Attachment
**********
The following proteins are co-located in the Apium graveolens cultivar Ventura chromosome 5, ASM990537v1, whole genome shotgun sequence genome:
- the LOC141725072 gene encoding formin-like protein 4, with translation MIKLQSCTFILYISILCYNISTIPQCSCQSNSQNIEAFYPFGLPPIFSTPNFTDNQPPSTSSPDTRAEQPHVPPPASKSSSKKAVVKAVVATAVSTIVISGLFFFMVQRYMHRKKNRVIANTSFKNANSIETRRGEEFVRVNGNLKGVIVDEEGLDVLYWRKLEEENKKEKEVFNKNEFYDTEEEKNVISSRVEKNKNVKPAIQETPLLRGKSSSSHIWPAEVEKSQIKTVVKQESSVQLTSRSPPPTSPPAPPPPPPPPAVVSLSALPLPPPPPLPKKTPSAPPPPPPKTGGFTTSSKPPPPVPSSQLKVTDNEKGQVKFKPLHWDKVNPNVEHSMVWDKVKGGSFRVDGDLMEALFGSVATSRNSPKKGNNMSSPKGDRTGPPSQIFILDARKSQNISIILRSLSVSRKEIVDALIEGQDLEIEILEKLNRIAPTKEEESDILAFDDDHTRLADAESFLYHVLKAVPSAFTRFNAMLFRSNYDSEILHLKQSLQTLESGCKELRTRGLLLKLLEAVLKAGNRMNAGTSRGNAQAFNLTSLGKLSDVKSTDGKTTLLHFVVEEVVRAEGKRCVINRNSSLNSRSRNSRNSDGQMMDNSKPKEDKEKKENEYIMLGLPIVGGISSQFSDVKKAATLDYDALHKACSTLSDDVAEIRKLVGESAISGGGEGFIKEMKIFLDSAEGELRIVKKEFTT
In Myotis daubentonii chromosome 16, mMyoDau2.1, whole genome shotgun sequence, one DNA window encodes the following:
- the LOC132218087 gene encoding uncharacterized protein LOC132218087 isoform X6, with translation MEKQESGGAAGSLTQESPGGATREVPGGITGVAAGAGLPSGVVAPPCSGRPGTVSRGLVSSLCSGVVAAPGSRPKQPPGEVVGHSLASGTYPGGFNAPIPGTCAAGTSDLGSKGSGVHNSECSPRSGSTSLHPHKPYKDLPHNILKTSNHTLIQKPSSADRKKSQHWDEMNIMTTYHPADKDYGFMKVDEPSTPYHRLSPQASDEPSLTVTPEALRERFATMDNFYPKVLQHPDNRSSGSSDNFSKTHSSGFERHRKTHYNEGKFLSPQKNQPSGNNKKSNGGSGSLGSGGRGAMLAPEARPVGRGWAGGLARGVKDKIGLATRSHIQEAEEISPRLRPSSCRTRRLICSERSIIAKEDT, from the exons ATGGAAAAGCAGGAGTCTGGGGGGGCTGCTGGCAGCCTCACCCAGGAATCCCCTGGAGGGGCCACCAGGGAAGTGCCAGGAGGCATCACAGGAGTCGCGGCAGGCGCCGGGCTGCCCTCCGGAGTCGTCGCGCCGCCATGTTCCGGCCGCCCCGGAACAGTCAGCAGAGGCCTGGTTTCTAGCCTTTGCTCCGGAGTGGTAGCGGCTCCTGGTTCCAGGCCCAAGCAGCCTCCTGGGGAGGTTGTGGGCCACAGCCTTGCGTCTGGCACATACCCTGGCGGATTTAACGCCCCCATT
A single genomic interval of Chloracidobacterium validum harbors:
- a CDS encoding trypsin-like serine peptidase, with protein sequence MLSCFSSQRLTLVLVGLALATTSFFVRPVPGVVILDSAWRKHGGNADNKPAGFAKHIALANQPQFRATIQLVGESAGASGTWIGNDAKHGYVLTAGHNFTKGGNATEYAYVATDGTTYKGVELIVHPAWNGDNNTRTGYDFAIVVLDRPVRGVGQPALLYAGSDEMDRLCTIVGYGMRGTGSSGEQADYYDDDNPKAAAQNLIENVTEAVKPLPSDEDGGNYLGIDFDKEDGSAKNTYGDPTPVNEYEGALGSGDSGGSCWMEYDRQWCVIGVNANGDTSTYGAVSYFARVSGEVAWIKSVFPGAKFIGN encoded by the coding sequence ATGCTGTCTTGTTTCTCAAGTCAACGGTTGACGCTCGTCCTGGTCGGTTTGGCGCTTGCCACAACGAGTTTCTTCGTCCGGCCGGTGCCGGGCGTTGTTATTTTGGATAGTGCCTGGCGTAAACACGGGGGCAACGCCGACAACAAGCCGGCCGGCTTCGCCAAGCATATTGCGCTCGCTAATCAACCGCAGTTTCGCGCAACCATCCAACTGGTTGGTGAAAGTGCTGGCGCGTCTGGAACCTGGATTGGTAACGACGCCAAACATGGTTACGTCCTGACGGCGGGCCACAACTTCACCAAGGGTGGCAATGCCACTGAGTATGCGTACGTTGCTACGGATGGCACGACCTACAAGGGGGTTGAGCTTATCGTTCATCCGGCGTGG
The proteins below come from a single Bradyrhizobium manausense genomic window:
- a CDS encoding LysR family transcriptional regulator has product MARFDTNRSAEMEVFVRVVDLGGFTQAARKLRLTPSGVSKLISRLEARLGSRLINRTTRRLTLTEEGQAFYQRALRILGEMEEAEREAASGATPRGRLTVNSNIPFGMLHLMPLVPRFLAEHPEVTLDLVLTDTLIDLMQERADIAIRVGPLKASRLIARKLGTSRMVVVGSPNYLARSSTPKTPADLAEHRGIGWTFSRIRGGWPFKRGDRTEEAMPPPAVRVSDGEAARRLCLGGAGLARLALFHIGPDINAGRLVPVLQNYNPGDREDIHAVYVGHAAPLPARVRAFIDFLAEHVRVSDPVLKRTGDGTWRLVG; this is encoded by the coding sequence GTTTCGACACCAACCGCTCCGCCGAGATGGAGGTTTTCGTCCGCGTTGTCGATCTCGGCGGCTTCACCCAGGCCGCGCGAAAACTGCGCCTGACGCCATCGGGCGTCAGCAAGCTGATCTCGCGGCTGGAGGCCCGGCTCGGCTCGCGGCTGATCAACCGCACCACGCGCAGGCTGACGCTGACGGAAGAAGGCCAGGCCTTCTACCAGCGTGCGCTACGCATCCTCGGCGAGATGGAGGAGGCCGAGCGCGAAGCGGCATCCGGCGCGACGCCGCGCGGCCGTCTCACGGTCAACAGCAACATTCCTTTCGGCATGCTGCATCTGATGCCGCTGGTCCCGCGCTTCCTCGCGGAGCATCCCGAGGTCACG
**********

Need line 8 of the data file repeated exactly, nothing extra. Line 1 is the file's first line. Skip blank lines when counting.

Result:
- a CDS encoding LysR family transcriptional regulator has product MARFDTNRSAEMEVFVRVVDLGGFTQAARKLRLTPSGVSKLISRLEARLGSRLINRTTRRLTLTEEGQAFYQRALRILGEMEEAEREAASGATPRGRLTVNSNIPFGMLHLMPLVPRFLAEHPEVTLDLVLTDTLIDLMQERADIAIRVGPLKASRLIARKLGTSRMVVVGSPNYLARSSTPKTPADLAEHRGIGWTFSRIRGGWPFKRGDRTEEAMPPPAVRVSDGEAARRLCLGGAGLARLALFHIGPDINAGRLVPVLQNYNPGDREDIHAVYVGHAAPLPARVRAFIDFLAEHVRVSDPVLKRTGDGTWRLVG; this is encoded by the coding sequence GTTTCGACACCAACCGCTCCGCCGAGATGGAGGTTTTCGTCCGCGTTGTCGATCTCGGCGGCTTCACCCAGGCCGCGCGAAAACTGCGCCTGACGCCATCGGGCGTCAGCAAGCTGATCTCGCGGCTGGAGGCCCGGCTCGGCTCGCGGCTGATCAACCGCACCACGCGCAGGCTGACGCTGACGGAAGAAGGCCAGGCCTTCTACCAGCGTGCGCTACGCATCCTCGGCGAGATGGAGGAGGCCGAGCGCGAAGCGGCATCCGGCGCGACGCCGCGCGGCCGTCTCACGGTCAACAGCAACATTCCTTTCGGCATGCTGCATCTGATGCCGCTGGTCCCGCGCTTCCTCGCGGAGCATCCCGAGGTCACG